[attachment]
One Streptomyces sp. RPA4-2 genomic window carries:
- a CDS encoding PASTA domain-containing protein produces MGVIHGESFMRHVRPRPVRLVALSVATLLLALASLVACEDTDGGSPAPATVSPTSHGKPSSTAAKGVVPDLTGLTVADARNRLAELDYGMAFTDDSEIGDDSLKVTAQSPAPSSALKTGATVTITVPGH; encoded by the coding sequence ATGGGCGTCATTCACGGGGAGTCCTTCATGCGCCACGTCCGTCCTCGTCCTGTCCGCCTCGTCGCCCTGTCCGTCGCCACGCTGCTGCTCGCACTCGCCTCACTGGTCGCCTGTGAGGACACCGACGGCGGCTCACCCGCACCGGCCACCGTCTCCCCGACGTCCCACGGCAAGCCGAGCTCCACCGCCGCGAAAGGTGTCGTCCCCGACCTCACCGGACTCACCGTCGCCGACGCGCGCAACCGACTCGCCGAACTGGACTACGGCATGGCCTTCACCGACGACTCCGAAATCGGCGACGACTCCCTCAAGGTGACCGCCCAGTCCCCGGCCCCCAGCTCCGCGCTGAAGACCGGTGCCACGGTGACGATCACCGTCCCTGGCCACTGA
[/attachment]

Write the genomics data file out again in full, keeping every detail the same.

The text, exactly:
One Streptomyces sp. RPA4-2 genomic window carries:
- a CDS encoding PASTA domain-containing protein produces MGVIHGESFMRHVRPRPVRLVALSVATLLLALASLVACEDTDGGSPAPATVSPTSHGKPSSTAAKGVVPDLTGLTVADARNRLAELDYGMAFTDDSEIGDDSLKVTAQSPAPSSALKTGATVTITVPGH; encoded by the coding sequence ATGGGCGTCATTCACGGGGAGTCCTTCATGCGCCACGTCCGTCCTCGTCCTGTCCGCCTCGTCGCCCTGTCCGTCGCCACGCTGCTGCTCGCACTCGCCTCACTGGTCGCCTGTGAGGACACCGACGGCGGCTCACCCGCACCGGCCACCGTCTCCCCGACGTCCCACGGCAAGCCGAGCTCCACCGCCGCGAAAGGTGTCGTCCCCGACCTCACCGGACTCACCGTCGCCGACGCGCGCAACCGACTCGCCGAACTGGACTACGGCATGGCCTTCACCGACGACTCCGAAATCGGCGACGACTCCCTCAAGGTGACCGCCCAGTCCCCGGCCCCCAGCTCCGCGCTGAAGACCGGTGCCACGGTGACGATCACCGTCCCTGGCCACTGA